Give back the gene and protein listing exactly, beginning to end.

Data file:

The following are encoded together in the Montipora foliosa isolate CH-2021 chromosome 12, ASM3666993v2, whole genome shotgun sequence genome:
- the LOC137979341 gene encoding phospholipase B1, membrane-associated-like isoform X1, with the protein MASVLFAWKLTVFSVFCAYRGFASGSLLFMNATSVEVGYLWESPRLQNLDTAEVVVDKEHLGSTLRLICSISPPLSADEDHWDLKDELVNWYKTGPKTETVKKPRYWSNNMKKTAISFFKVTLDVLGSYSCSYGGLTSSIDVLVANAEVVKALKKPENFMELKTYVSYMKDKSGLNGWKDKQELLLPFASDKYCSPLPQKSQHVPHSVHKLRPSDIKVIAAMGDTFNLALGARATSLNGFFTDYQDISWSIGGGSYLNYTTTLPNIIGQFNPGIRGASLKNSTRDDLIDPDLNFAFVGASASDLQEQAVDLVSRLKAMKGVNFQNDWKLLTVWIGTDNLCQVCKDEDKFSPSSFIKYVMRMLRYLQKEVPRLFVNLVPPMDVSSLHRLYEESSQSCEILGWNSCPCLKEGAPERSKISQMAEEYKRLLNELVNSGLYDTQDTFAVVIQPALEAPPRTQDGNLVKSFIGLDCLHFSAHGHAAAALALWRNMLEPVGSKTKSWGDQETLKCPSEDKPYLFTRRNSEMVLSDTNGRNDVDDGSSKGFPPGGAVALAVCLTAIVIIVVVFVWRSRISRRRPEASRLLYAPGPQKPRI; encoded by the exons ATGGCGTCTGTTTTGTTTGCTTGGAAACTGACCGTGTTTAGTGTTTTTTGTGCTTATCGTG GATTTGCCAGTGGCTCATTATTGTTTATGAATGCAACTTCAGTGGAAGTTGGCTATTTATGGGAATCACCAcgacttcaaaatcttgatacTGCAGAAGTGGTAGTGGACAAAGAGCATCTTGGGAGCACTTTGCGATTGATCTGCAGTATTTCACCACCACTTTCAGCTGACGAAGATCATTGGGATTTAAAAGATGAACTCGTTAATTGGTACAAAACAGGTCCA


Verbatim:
The following are encoded together in the Montipora foliosa isolate CH-2021 chromosome 12, ASM3666993v2, whole genome shotgun sequence genome:
- the LOC137979341 gene encoding phospholipase B1, membrane-associated-like isoform X1, with the protein MASVLFAWKLTVFSVFCAYRGFASGSLLFMNATSVEVGYLWESPRLQNLDTAEVVVDKEHLGSTLRLICSISPPLSADEDHWDLKDELVNWYKTGPKTETVKKPRYWSNNMKKTAISFFKVTLDVLGSYSCSYGGLTSSIDVLVANAEVVKALKKPENFMELKTYVSYMKDKSGLNGWKDKQELLLPFASDKYCSPLPQKSQHVPHSVHKLRPSDIKVIAAMGDTFNLALGARATSLNGFFTDYQDISWSIGGGSYLNYTTTLPNIIGQFNPGIRGASLKNSTRDDLIDPDLNFAFVGASASDLQEQAVDLVSRLKAMKGVNFQNDWKLLTVWIGTDNLCQVCKDEDKFSPSSFIKYVMRMLRYLQKEVPRLFVNLVPPMDVSSLHRLYEESSQSCEILGWNSCPCLKEGAPERSKISQMAEEYKRLLNELVNSGLYDTQDTFAVVIQPALEAPPRTQDGNLVKSFIGLDCLHFSAHGHAAAALALWRNMLEPVGSKTKSWGDQETLKCPSEDKPYLFTRRNSEMVLSDTNGRNDVDDGSSKGFPPGGAVALAVCLTAIVIIVVVFVWRSRISRRRPEASRLLYAPGPQKPRI; encoded by the exons ATGGCGTCTGTTTTGTTTGCTTGGAAACTGACCGTGTTTAGTGTTTTTTGTGCTTATCGTG GATTTGCCAGTGGCTCATTATTGTTTATGAATGCAACTTCAGTGGAAGTTGGCTATTTATGGGAATCACCAcgacttcaaaatcttgatacTGCAGAAGTGGTAGTGGACAAAGAGCATCTTGGGAGCACTTTGCGATTGATCTGCAGTATTTCACCACCACTTTCAGCTGACGAAGATCATTGGGATTTAAAAGATGAACTCGTTAATTGGTACAAAACAGGTCCA